AW: The best analogy that I can probably give, as far as overall flavor profile, is this: American oak is that loudmouth at the party. He always stands out. He’s easy to spot. That’s kind of indicative of the flavors for American oak. They’re really bold; they’re really easy to distinguish. You don’t have to do much digging. If we were to compare that to French oak, for example, he’s that quiet guy in the corner. He doesn’t really say much, but when you start to talk to him, start to get to know him a little bit, he’s got a lot to say. And that’s indicative of French oak, because with French oak, the flavors aren’t as pronounced, but it produces a flavor profile that is very nuanced. It produces a lot of different flavors. The general rule of thumb is that American oak is typically sweeter and French oak tends to be a little spicier. But how you treat the wood has a lot to do with what flavors will be lent to the whiskey.

AF: How do the different flavors translate to a physical difference in the wood?

AW: Through different variations in growth rate and different concentrations of certain constituents. Tannin, for example, can lend some woody characteristics and changes the mouthfeel of the spirit. French oak has more tannin than American oak, and that difference will have considerable effects on the final outcome of the product if the aging is long enough. American oak has more lactones of which there exists two different isomers: there’s a cis isomer and a trans isomer, and the ratio at which those occur is very important. It just so happens that American oak has a more favorable ratio of those two isomers, and basically what that translates into is a greater perception of sweetness or coconut-like flavors in the product. The rate at which a tree grows influences the overall porosity of the wood. This is important when it comes time for oxygen to make its way into the whiskey. Oxygenation has a huge effect on the flavor profile of barrel-aged spirits, and the porosity of the wood alters that process.

AF: The oak itself and its variations, how do you manage that part of the process?     

AW: Well, of course, you’re dealing with a natural product. So, no matter how hard you try to reduce the variation in the barrels, no two barrels are going to be exact. Trees grow differently from one another. They have different physiological characteristics and the constituents can vary within the same tree. We have a lot of proprietary technology in our process that ensures we can repeatedly make a specialized barrel over and over again with high accuracy. For example, we have machines that can look at the grain of each stave and then sort accordingly. That gives us the ability to construct a barrel using staves that experienced the same growth patterns.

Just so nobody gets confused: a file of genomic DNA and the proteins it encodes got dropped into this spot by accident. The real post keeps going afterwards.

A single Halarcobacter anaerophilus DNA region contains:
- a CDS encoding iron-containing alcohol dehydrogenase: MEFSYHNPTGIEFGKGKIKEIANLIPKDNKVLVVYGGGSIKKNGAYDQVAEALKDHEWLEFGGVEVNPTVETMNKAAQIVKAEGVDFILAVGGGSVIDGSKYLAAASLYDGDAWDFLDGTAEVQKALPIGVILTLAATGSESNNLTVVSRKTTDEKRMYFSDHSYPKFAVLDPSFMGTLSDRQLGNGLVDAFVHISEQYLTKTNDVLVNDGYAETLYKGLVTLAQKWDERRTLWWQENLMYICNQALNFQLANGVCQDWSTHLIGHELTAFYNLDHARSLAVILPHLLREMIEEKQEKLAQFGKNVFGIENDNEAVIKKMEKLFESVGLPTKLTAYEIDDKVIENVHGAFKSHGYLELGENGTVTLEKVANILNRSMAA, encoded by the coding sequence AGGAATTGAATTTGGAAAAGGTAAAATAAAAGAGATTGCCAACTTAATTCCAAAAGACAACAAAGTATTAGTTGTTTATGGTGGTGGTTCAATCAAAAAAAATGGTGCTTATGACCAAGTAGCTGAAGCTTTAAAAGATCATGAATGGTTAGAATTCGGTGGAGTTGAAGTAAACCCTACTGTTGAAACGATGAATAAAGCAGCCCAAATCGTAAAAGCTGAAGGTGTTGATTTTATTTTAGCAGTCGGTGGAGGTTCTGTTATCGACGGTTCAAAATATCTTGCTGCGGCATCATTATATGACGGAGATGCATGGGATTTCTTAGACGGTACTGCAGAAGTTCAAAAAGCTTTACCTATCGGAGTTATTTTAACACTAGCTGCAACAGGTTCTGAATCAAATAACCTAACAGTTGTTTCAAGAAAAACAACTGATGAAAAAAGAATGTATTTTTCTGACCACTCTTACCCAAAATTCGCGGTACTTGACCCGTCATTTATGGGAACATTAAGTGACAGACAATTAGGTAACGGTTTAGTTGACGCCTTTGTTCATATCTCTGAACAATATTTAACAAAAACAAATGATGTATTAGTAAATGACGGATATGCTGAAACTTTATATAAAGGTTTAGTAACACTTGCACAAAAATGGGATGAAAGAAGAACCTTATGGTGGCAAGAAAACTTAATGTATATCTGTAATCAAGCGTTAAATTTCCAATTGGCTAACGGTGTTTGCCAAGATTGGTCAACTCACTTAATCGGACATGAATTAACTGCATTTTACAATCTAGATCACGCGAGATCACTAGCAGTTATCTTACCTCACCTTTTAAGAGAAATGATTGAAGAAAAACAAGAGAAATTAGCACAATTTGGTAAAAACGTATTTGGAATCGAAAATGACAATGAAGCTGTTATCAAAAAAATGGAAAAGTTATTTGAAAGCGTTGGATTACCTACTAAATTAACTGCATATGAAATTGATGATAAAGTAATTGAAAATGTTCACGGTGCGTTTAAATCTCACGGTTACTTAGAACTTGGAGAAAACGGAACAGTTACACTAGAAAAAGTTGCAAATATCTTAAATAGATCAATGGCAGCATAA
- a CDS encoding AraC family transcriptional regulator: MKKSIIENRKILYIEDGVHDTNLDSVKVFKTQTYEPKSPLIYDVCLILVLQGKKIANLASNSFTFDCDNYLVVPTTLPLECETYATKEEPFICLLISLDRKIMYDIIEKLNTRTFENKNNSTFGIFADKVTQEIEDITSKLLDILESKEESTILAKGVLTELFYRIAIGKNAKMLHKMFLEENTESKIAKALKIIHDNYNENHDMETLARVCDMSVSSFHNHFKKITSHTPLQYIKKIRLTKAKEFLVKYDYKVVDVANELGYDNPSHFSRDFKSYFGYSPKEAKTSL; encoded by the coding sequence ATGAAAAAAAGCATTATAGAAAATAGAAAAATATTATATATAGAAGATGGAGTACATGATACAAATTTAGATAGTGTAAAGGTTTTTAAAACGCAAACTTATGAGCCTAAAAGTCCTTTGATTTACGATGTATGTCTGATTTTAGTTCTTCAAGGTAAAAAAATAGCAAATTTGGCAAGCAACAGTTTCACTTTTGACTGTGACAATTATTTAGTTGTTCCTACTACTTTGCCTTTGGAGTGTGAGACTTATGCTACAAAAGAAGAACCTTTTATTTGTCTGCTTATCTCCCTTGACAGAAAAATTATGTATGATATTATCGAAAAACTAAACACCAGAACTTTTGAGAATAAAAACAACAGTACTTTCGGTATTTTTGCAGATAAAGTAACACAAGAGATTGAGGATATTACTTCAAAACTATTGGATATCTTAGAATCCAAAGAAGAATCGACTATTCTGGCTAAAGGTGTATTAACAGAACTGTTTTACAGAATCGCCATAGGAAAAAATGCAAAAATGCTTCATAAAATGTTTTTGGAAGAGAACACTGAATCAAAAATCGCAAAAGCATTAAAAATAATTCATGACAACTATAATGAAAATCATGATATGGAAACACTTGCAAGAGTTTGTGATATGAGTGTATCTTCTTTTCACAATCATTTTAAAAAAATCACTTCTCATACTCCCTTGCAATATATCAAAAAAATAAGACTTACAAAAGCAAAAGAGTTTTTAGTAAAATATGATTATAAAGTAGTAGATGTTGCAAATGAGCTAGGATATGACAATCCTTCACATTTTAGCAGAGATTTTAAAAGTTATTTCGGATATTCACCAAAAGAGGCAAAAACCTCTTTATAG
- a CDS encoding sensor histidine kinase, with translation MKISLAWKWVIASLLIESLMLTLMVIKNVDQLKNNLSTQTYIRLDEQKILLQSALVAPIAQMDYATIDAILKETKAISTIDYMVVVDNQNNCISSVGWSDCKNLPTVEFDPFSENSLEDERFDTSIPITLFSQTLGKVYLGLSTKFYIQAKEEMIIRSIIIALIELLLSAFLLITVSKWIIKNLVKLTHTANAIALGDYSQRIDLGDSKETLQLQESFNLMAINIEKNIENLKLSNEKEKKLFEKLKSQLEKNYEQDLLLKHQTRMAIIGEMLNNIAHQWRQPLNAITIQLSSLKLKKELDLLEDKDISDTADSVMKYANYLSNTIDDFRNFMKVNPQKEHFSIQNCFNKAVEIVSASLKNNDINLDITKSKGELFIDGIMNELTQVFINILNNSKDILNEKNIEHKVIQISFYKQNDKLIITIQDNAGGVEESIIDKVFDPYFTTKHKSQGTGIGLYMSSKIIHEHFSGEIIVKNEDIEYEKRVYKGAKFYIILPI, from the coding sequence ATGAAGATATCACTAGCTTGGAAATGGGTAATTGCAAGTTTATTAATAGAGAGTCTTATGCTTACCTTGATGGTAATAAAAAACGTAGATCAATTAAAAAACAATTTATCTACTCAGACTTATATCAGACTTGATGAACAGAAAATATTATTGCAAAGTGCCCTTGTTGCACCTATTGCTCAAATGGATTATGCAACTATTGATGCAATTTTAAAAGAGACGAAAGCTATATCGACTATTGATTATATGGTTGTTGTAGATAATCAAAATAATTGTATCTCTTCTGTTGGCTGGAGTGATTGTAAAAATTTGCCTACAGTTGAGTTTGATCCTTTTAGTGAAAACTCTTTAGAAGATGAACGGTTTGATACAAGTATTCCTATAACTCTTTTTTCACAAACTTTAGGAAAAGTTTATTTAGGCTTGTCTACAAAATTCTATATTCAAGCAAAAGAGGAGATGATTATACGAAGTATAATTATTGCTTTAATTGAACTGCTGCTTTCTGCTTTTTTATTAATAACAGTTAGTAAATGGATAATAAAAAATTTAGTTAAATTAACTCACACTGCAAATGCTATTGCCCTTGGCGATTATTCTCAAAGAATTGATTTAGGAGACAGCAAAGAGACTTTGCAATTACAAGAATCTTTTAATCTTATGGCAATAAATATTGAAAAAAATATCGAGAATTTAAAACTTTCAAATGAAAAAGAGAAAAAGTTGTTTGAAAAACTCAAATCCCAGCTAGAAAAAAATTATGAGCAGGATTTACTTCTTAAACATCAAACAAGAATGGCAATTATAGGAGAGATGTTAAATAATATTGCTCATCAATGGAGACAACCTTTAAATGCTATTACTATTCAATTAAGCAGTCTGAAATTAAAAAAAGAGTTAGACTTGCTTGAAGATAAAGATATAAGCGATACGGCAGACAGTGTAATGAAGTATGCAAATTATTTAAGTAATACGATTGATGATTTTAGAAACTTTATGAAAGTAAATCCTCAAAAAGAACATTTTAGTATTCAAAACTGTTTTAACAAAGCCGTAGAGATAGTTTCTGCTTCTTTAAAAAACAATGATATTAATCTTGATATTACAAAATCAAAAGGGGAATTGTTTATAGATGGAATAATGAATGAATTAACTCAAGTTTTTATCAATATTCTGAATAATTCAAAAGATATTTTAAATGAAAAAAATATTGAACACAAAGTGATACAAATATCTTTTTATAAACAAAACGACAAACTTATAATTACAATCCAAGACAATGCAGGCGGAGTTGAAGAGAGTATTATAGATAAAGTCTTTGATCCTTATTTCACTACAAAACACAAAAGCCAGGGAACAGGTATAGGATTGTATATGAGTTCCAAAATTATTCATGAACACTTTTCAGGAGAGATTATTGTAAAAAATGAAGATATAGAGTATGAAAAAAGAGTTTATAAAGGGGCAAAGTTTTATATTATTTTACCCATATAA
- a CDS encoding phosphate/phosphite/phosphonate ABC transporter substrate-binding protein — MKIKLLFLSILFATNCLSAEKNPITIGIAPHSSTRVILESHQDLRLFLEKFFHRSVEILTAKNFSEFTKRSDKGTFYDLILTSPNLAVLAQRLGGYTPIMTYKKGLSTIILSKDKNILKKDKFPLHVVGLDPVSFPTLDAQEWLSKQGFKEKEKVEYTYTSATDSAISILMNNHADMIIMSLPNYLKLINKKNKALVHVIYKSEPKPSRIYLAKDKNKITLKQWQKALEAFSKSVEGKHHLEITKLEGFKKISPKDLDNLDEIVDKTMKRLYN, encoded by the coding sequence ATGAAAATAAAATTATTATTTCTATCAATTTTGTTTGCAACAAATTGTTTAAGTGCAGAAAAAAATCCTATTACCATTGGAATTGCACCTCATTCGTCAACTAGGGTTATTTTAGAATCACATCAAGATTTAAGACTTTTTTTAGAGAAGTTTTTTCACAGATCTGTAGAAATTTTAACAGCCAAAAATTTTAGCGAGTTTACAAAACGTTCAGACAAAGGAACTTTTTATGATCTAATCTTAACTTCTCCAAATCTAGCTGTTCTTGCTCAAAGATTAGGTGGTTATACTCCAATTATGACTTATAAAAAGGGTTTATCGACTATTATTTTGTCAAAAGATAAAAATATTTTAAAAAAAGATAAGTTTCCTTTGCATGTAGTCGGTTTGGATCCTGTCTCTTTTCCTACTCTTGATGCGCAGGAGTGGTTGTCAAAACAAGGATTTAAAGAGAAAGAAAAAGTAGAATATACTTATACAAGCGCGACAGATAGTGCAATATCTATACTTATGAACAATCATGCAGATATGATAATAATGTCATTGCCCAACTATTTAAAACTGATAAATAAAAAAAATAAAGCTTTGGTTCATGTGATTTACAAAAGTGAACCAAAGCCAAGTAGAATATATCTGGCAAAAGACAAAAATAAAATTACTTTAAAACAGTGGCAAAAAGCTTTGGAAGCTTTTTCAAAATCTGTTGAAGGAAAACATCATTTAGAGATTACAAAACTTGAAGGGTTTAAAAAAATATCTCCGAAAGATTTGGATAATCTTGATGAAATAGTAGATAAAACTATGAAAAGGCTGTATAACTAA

AF: What kind of effects do heat treatments have on the flavor of the final product?

AW: The effects are huge, and in my opinion, it is responsible for the majority of flavor lent by the barrel. When oak constituents start to break down, or in other words, when you begin to apply heat to a barrel, a wide variety of compounds will begin to form. And those compounds will appear according to certain temperatures that are being applied to the wood. So, if you apply a little bit of heat you get one compound, if you apply some more you get another one. Each one of those compounds will lend certain flavor or aroma characteristics to the whiskey. Any kind of heat treatment applied to the barrel makes a big difference in the final product and it’s something we watch very closely.

AF: What’s the most enjoyable part of coming up with new barrel experiments for you?

AW: I’m kind of a tinkerer by nature, and I’m a very curious person. Whiskey maturation is so complex, and nobody really has it all figured out yet. With our experiments we are uncovering new territory every single day, and that’s pretty cool. We do experiments to further our understanding of maturation and to develop new products for our customers. Feeling like you’re making a difference in an industry that spreads across the globe, that’s the fun part.

AF: How do you drink your bourbon?

AW: Usually, I drink my bourbon neat, and I will have two or three bourbons poured at one time. I think one of the best things you can do to start learning how to pick out the different flavors is to do side by side comparisons. That’s something that my dad taught me a long time ago, and it’s always stuck with me. As far as my favorite bourbon — if you ask me on one day, I’ll tell you one thing, and if you ask me the very next day, I’ll tell you something completely different. It just depends on the mood.

Behind the Scenes: Barrel-Making

See what comes before the barrel at Independent Stave Company, Bogle Vineyards and Michter’s Distillery!